Da Vinci's Code

Professor Christopher Witcombe, Art History


The Backlash Against Women


EDITED EXCERPTS FROM: H. Diane Russell, Eva/Ave: Women in Renaissance and Baroque Prints (Washington, D.C.: National Gallery of Art, 1990), pages 147-148

Witches were considered patently evil during the Renaissance and baroque periods, or until about 1630. They were thought to be empowered by Satan to act as his agents, and hence they were strikingly dangerous adversaries of humans. While men could be witches and sometimes were indeed put on trial for being witches, women increasingly outnumbered them in this capacity during this period. At the end of the greatest period of persecution of witches, women accounted for about eighty percent of those accused. There were a number of reasons for this, but the most important was the belief that women were sexually insatiable and that Satan seduced them to his cause. Devils appeared to women as incubi to copulate with them (devils in female form, succubi, supposedly seduced the less-willing men). In many images of witches, especially those by Hans Baldung Grien, such as his chiaroscuro woodcut print The Witches Sabbath (1510), there are numerous phallic symbols as well as poses and gestures of the figures that are sexual in character.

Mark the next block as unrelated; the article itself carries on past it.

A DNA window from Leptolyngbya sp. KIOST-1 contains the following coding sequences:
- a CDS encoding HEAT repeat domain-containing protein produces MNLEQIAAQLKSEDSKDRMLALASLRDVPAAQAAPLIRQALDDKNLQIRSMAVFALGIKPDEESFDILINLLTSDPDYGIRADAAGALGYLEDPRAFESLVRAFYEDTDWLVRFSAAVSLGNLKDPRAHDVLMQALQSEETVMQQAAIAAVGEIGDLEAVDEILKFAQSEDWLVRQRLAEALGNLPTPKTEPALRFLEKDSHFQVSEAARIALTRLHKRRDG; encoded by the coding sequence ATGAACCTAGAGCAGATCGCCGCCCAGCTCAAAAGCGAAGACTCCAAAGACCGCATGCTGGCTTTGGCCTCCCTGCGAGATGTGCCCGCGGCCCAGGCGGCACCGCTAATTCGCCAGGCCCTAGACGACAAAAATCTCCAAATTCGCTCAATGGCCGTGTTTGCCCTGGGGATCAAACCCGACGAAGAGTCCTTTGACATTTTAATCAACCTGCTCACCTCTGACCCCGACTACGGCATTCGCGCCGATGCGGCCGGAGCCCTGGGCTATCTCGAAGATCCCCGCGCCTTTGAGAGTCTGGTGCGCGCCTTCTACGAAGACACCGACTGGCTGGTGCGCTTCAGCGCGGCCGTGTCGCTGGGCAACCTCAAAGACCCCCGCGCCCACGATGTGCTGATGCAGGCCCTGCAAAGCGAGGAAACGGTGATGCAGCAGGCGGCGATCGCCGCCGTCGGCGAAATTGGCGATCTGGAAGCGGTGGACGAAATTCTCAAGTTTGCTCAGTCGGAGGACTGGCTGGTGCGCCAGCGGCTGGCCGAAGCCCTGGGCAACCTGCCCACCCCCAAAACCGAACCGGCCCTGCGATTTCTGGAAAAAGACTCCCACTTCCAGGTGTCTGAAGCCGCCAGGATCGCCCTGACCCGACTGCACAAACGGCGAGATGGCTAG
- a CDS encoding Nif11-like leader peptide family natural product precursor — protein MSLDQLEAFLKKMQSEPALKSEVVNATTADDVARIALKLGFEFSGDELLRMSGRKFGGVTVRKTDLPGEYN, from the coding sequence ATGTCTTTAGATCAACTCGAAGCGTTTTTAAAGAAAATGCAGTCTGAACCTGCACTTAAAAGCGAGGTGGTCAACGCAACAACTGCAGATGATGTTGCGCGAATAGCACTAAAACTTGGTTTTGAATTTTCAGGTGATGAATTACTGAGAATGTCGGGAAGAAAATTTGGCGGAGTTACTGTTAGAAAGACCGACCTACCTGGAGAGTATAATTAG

Hans Baldung Grien
The Witches Sabbath, woodcut, 1510

In a study of witches in Gascony, Emmanuel Le Roy Ladune pointed to four principal "crimes" for which witches were held to be responsible. They could take away the strength of young men and sometimes went on to kill them. They could make men impotent, and hence they struck at the ability of humans to reproduce. They could destroy the crops of farmers by conjuring up such harmful natural phenomena as hailstorms. Finally, they were thought to increase their own material wealth by striking at the holdings of others. Witches were thought able to fly through the air in performing their evil acts; to achieve flight, they used unguents on themselves and their poles, ointments supposedly made of infants they had killed.

The persecution of witches began in the fifteenth century. Before that, sorcerers, as they would be more properly called, might be friendly or unfriendly, but they were not feared and hated. Even at the end of the sixteenth century there were friendly sorcerers in the Friuli region of Italy who were thought to fight bad sorcerers and thereby protect the fecundity of the soil. Yet these people themselves were eventually convinced by authorities that they were in fact witches.

Many reasons have been proposed for the emergence of witchcraft as a phenomenon during the Renaissance and baroque periods. Among them are devastating crop failures, the bubonic plague, and syphilis. Whatever the reasons, most scholars agree that the persecutors of witches were "sincerely" motivated. That is, they were not accusers, inquisitors, or judges who were deliberately looking for scapegoats, whatever particular incident of witchcraft might be involved. Rampant misogyny, nevertheless, was nearly constant, and a deep part of the craze for persecution.

In a study of Hans Baldung Grien's images of witches, it has been proposed that the artist himself saw these women as deluded in the following ways: that they only imagined they could fly, that they attended sabbaths, and that they copulated with devils. However, he also believed that these women were possessed by the Devil.